Cruthin, Picti, Priteni
The people who lived in Northern Britain in Roman times and in the traditional Arthurian period.
They were raiding in Britain about the time of the Roman withdrawal and Vortigern is thought to have invited the Saxons to oppose them. According to Geoffrey, they opposed Arthur who might have wiped them out had not their clergy interceded. Boece avers that Guenevere died as their captive.
As to the racial identity of the Picts, they were possibly Celtic and called Priteni in their own language, hence the name of Britain. The Irish called them Cruthin and applied this name also to people of the same race in Ireland. Picti, ‘painted folk’, was the name given them by the Romans.
Although they probably preceded the Britons in Britain, the Venerable Bede says they arrived after them and came from Scythia which lies in present-day Ukraine in the southern Russia. Geoffrey asserts that this migration took place under King Sodric who suffered defeat at the hands of the British king, Marius, who bestowed Caithness on them. Mael Mura of Othain, a medieval Irish poet, maintains they came from Thrace.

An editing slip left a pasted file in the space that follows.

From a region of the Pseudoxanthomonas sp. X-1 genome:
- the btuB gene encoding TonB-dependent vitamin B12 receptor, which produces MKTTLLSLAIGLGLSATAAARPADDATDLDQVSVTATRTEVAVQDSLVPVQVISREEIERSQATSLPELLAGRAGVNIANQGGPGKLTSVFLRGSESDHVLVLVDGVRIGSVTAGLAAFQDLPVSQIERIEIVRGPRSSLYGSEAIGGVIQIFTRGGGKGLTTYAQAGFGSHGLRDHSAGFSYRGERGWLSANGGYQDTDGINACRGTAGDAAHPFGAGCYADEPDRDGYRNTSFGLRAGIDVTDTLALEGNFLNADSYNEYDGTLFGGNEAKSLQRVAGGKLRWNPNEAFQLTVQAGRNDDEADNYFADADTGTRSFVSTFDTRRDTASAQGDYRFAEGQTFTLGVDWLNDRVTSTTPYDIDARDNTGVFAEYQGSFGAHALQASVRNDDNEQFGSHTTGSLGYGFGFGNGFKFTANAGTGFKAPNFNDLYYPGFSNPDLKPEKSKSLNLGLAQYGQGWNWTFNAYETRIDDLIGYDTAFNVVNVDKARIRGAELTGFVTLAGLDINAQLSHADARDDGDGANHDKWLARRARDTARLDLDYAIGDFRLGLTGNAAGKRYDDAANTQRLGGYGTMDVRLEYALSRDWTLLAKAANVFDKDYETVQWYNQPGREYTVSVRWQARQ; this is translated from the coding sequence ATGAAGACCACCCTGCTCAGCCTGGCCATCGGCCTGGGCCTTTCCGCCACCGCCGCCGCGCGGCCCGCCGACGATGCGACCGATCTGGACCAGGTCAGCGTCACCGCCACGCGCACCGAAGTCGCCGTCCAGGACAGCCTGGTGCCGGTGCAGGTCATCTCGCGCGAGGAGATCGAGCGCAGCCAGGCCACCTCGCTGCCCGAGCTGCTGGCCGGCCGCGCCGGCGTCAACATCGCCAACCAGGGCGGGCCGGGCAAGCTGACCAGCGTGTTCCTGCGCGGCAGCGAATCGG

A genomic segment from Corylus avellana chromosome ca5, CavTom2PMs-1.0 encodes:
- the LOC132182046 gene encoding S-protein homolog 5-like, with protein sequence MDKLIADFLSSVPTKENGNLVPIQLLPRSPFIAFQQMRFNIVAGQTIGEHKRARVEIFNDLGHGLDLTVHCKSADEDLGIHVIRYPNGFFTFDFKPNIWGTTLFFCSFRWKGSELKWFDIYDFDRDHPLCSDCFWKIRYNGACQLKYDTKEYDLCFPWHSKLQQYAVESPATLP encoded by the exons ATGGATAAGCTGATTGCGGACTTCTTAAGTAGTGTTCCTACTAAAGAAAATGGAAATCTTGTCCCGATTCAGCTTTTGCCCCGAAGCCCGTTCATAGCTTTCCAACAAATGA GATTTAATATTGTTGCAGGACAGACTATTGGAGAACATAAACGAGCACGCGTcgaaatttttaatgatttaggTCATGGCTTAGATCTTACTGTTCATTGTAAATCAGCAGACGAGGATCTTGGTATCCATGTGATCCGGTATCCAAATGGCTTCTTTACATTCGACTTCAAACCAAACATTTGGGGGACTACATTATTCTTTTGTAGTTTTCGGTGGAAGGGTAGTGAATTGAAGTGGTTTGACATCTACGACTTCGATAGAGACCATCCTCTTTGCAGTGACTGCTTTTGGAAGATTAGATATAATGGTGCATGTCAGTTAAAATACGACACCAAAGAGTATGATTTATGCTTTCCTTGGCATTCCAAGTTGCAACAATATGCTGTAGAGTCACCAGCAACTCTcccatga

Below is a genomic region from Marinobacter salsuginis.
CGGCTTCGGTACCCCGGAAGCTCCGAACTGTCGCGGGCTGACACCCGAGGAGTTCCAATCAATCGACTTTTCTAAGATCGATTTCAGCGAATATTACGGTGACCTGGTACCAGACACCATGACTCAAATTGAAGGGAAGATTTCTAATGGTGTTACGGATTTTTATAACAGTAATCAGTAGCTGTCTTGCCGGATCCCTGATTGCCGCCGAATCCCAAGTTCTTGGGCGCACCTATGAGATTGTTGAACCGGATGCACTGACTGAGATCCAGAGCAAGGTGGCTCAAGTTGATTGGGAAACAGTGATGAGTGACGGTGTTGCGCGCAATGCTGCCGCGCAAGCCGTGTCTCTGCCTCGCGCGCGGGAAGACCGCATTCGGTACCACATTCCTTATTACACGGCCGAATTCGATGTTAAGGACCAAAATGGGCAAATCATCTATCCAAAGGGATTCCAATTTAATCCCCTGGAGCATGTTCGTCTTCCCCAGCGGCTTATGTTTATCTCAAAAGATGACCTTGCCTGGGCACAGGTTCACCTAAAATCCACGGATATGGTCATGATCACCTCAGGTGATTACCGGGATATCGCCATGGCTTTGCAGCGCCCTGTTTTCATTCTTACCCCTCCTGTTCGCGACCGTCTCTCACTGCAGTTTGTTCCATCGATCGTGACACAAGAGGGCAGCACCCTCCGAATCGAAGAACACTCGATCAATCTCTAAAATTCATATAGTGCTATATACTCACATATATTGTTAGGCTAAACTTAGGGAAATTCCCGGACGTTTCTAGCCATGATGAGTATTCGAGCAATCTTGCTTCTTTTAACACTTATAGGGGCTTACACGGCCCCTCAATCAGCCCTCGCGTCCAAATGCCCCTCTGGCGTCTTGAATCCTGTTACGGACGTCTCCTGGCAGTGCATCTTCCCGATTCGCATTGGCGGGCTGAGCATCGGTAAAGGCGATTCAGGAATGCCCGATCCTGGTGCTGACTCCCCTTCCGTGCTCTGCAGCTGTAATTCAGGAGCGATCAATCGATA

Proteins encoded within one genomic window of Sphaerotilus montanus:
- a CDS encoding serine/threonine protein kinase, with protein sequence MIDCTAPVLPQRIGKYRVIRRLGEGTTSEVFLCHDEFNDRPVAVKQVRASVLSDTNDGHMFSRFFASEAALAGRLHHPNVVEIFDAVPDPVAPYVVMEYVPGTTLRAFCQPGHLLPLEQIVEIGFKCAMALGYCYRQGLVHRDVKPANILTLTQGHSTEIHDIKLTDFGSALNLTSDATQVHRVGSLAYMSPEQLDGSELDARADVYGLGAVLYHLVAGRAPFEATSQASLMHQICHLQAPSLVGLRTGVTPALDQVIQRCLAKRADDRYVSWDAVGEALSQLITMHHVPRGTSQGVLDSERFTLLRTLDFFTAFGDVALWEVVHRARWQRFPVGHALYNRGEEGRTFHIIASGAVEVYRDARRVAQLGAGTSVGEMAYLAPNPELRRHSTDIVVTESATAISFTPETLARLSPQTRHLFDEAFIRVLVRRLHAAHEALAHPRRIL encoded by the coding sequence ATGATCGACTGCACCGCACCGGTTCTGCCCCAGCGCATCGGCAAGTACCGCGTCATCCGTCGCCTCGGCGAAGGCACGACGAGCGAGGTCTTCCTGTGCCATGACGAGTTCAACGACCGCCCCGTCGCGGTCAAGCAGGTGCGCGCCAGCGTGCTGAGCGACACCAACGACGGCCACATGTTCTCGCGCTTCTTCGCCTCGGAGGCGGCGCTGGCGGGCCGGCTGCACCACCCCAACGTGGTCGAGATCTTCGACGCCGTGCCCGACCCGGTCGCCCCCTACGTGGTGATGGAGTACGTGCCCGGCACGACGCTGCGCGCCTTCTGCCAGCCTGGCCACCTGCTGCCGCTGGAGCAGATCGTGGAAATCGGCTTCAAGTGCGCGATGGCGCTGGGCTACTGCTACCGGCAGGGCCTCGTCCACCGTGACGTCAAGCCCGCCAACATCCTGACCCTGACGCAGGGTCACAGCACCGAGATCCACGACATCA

Whatever their origins, the kings of the principal Northern Pict kingdom in Arthur’s time were said to have been Galem I (AD 495), Drust III and Drust IV (AD 510-25, after which Drust III ruled alone), Gartnait III (AD 530) and Cailtram (AD 537 to 538); however, this list should be treated with caution. The Southern Picts were divided into four states – Atholl, Circinn, Fife and Fortrenn.